The parable describes sin as a kind of exile from our Father’s house, where we are the younger son. Inside the house is salvation; outside is a life of starving among the swine. Our exile is not enforced: the young son chose to leave the house and waste his inheritance on things which did not last. We are the same whilst we continue to squander the things we have, all of which are gifts from God. Neither are we barred from returning: all the young son did was to come to his senses (“he came to himself”) and realize that he didn’t need to live this way. The son decided to return to his father, not as a son coming to reclaim his inheritance, but as a hired slave willing to serve.
This is the heart of humble repentance: realizing the treasures of the “Father’s house” and having the sense and will to rise up and turn back home. In doing so we forget our pride, admit all the things we have done wrong, and throw ourselves on our Father’s mercy. The results of such an act are shown in the parable.
And in doing this we make sure we don’t then become like the elder brother. Despite working diligently for his father and receiving the blessings of life there, the elder brother, upon seeing the wasteful son being accepted back, refused to enter the house in anger. By doing so, he put himself outside the father’s house, representing salvation. The father calls him back – “you are always with me, and all that I have is yours” – but Jesus leaves the parable open as to whether the older son returns.
The Icon of the Parable of the Prodigal Son
The parable of the prodigal in iconography is usually found as frescoes on church walls, reminding the faithful of its lessons. Often, the main image shown is the embrace of father and son, cloaks billowing as the two fall upon the other’s neck in love. Here is a good example of such an image. Sometimes, however, the father in the parable is depicted as Jesus Christ Himself, as in this beautiful 16th century example:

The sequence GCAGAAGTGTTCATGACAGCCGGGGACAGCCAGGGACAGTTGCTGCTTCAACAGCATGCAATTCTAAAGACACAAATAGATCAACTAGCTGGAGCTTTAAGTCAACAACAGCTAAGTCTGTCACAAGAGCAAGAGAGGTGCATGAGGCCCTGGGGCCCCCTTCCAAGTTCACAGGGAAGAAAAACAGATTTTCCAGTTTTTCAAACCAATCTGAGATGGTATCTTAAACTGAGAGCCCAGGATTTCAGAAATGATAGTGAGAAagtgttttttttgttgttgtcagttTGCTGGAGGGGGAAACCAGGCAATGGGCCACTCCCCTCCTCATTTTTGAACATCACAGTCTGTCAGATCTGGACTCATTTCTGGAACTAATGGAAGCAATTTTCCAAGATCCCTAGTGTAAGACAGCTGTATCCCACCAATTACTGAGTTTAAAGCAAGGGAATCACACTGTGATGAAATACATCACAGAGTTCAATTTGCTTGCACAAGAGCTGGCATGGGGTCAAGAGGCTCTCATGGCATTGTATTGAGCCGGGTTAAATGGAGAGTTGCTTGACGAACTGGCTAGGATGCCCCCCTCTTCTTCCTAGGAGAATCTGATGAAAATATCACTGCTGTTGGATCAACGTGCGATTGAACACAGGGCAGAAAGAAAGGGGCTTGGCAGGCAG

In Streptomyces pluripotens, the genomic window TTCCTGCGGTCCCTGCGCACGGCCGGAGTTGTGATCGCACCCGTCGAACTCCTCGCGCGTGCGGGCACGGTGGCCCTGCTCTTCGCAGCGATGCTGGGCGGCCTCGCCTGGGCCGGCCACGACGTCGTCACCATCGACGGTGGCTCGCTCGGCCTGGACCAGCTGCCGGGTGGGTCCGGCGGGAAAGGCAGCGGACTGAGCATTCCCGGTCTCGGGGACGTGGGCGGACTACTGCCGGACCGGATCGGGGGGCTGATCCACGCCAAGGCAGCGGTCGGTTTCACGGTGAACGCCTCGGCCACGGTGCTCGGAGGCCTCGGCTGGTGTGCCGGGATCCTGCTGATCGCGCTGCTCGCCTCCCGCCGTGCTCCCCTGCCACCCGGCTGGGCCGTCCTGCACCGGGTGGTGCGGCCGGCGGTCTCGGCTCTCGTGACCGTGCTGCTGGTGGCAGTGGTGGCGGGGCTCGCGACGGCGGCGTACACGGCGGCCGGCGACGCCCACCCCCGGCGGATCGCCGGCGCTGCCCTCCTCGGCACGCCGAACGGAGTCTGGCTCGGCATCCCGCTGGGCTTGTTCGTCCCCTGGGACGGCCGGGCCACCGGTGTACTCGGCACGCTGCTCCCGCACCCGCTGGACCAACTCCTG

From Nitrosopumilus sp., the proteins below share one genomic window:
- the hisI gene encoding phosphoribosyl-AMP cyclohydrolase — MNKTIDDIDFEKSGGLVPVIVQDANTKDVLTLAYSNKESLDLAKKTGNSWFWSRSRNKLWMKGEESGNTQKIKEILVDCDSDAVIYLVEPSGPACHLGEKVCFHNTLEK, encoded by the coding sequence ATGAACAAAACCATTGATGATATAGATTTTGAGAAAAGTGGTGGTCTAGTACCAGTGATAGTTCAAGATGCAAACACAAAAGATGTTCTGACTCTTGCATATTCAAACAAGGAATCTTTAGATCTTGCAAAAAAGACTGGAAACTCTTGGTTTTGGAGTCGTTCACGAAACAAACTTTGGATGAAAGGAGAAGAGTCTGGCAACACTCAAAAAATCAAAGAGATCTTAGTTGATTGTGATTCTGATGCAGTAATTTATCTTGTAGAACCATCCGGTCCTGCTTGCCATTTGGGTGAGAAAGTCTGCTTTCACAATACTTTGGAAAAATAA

To the right is the prodigal son despondent among the swine, whilst to the left he has returned to the father, shown unmistakably as Jesus Christ.
Above them is an empty throne surrounded by angels; a heavenly throne. It is empty because Jesus Christ our God descended from heaven and became man so that whilst we, as repentant sinners, were “still a great way off”, He could rush out to meet us. Knowing those of us who have come to our senses and risen up, Jesus Christ runs the greater distance to embrace us, clothe us, feed us, and bring us into the Father’s house.
When I disobeyed in ignorance Your fatherly glory,
I wasted in iniquities the riches that You gave me.
Therefore, I cry to You with the voice of the prodigal son:
“I have sinned before You, O compassionate Father, receive me repentant,
And make me as one of Your hired servants”.
(Kontakion for the Sunday of the Prodigal)
Gospel of Luke, Chapter 15(giving the three parables on “the Lost”)
Two sermons on the above parables, by St Cyril of Alexandria.
A sermon on the Brother of the Prodigal, from Archbishop Chrysostomos (in pdf format).
Meditation on the Parable by Fr Thomas Hopko, focusing on the meaning of the “father’s house”.